A Psalm for Troubled Hearts

I say to God, my rock:
‘Why have you forgotten me?
Why do I go mourning
because of the oppression of the enemy?’
As with a deadly wound in my bones,
my adversaries taunt me,
while they say to me all the day long,
‘Where is your God?’

Why are you cast down, O my soul,
and why are you in turmoil within me?
Hope in God; for I shall again praise him,
my salvation and my God (Psalm 42:9-11)

At the end of the semester, I often hit a rough patch. I don’t know if most grad students experience this, but I do most of the time. Perhaps it’s the letdown of the glorious summer that turns out to be more normal life. Perhaps it’s the missed-step feeling the comes from finding too much of my identity in my work and then not having any work to do. I’m not sure exactly where it comes from, but I was happy to read this Psalm this morning.

Whenever I read this Psalm, I’m reminded of a sermon I heard from Paul David Tripp at Crossroads. I appreciate, first, that he was honest, like the psalm is honest, that even Christians go through rough patches. Even Christians go through seasons when we are troubled–anxious or sad or angry or blasé–Tripp takes up a phrase from St. John of the Cross, calling these times “the dark night of the soul.”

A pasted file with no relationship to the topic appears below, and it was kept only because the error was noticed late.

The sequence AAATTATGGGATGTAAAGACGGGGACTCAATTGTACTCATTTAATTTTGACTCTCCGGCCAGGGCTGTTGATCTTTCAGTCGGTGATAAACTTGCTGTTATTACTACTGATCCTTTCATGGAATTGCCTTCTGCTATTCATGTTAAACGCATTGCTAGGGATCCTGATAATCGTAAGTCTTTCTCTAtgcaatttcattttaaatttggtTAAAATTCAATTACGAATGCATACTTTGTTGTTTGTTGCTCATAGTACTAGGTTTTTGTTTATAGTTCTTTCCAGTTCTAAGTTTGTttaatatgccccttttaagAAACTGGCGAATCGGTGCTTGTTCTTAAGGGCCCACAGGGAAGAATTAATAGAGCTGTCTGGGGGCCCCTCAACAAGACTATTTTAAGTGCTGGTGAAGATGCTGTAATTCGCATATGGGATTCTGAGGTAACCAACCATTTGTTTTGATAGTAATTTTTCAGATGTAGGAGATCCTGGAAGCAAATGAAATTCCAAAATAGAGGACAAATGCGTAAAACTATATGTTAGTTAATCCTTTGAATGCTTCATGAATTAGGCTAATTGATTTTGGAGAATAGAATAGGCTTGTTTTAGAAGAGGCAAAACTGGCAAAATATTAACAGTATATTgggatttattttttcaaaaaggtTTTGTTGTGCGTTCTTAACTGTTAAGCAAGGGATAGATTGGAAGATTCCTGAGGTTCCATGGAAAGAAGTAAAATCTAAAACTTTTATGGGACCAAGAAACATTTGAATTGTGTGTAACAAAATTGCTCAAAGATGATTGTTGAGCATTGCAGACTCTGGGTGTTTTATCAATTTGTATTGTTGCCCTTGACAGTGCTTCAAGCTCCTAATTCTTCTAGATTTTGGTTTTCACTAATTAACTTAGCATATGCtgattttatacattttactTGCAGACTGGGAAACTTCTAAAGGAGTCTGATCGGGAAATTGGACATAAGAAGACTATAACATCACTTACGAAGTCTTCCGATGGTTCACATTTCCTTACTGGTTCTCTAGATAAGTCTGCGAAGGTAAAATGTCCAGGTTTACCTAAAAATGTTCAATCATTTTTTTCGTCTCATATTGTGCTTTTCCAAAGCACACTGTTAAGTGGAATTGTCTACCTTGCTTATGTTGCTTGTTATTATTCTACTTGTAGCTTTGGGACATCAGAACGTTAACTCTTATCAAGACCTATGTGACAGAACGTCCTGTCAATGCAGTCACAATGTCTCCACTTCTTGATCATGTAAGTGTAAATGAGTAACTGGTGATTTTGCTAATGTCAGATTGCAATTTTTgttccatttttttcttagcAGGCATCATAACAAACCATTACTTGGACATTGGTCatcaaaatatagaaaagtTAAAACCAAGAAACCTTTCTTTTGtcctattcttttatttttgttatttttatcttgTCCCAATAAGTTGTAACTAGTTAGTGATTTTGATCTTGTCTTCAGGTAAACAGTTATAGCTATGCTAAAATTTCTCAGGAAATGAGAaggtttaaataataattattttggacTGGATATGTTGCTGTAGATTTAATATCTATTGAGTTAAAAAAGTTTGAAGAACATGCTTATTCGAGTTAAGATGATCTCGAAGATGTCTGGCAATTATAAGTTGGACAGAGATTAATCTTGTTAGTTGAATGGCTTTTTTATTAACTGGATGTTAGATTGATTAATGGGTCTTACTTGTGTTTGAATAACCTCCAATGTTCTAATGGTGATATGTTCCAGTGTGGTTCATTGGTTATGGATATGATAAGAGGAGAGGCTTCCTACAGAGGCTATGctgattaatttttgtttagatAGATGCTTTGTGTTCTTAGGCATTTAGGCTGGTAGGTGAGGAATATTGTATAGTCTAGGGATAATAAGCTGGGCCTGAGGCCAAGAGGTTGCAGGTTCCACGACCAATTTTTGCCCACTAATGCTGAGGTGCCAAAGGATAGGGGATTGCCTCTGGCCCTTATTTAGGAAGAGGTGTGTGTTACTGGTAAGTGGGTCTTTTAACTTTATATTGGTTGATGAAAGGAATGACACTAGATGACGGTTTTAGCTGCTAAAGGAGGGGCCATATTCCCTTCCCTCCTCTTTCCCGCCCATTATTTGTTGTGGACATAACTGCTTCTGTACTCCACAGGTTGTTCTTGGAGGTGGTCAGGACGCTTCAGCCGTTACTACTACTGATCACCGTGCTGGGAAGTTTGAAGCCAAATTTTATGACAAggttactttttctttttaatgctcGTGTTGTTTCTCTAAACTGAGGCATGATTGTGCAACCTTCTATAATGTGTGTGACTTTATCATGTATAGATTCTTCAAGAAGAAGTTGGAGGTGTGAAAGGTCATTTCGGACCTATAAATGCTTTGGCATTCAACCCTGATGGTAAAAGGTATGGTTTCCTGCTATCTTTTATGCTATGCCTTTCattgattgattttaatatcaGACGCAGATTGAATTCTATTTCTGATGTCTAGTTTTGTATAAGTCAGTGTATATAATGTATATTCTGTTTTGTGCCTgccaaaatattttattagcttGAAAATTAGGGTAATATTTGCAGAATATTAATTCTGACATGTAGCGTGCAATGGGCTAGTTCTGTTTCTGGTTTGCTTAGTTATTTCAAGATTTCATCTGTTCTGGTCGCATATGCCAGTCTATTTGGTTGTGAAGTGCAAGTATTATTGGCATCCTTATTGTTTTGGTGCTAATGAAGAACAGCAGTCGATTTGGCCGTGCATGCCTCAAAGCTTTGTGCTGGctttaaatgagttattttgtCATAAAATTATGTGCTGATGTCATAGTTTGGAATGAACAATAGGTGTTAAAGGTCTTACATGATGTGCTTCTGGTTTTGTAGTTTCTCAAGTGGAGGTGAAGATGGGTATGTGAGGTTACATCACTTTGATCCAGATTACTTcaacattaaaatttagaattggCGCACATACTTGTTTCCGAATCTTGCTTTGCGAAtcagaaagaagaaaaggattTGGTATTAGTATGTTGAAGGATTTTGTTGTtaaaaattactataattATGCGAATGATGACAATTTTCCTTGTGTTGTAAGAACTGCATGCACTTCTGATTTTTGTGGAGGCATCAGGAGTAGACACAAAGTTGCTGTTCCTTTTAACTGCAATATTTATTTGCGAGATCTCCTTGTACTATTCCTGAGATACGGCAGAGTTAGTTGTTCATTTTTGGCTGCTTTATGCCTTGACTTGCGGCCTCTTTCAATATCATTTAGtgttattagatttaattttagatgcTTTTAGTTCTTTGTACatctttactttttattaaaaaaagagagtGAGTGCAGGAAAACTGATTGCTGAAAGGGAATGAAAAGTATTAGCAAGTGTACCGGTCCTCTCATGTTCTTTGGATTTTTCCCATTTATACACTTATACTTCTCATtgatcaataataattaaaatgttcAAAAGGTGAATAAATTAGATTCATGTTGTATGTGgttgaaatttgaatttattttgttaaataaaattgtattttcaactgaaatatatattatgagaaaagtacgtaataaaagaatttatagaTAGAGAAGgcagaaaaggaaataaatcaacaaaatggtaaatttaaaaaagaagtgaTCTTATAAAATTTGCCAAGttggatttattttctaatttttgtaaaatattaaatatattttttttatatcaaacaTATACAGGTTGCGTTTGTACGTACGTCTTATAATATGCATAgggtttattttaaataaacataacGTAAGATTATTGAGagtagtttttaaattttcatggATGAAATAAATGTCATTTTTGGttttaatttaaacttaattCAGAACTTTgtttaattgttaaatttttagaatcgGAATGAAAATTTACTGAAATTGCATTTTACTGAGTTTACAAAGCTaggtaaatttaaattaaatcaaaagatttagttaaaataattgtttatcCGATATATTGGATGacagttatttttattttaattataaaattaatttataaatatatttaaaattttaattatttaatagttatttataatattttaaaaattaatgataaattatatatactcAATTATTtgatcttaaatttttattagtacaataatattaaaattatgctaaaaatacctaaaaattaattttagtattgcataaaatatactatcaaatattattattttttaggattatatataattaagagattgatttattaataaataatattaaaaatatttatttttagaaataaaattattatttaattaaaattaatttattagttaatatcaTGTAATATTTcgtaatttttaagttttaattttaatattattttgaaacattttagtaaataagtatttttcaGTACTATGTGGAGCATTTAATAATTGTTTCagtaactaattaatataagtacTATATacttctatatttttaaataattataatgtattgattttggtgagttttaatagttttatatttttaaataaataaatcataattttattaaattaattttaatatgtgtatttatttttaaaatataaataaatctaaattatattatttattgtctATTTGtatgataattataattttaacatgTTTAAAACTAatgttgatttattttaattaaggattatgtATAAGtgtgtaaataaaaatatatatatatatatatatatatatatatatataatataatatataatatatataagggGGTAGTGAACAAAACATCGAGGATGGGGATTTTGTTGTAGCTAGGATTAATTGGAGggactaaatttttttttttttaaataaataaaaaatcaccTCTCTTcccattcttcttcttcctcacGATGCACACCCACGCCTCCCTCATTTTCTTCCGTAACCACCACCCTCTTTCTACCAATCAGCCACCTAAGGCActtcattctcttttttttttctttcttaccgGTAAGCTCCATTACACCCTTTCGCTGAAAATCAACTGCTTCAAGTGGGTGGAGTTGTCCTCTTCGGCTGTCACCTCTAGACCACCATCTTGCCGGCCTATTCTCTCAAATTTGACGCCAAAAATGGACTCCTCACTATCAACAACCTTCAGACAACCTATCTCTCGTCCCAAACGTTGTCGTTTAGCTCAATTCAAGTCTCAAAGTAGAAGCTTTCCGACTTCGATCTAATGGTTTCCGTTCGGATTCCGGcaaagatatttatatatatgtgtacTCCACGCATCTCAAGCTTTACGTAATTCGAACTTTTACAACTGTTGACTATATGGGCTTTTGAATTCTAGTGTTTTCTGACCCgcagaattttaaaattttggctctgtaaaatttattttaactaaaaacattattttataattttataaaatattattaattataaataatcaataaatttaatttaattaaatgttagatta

Second, I am grateful for Tripp talking about this refrain that runs through Psalms 42 and 43, where the psalmist talks to his own soul: “Why are you cast down, O my soul // and why are you in turmoil within me? // Hope in God; for I shall again praise him, // my salvation and my God.” We often take our feelings for granted; we see them as controlling us, like in the movie Inside Out. What’s to say that “we” (that is, our thinking, our actions, our decisions) can’t also influence our feelings? What’s to say that we can’t speak theology to our souls that will soothe our troubled hearts? Nothing. In fact, the psalmist does this, and so can we. It’s not an instant solution, but it helps, and it honors God.

Tripp explains:

One of the most important things to do in those moments of darkness is to remember the things that you’ve learned in the light. It is very easy, when darkness comes, to think that somehow God has changed, somehow His promises have changed, somehow God has moved. If on a bright and sunny day, you walk down into your basement where there is no light, and you’re surrounded by darkness, the reality that you left is still reality, the sun still shines. You just happen to be in a place of darkness. It would be wrong to panic and say, “The light is gone, the light is gone!” The light still shines (Paul Tripp, “Day and Night”).

Over the past few years, I’ve often been comforted by Brian Eicrhelberger’s musical meditation on this psalm, “Satisfied in You.” You can listen to the song and download a chord chart here.

Leave a Reply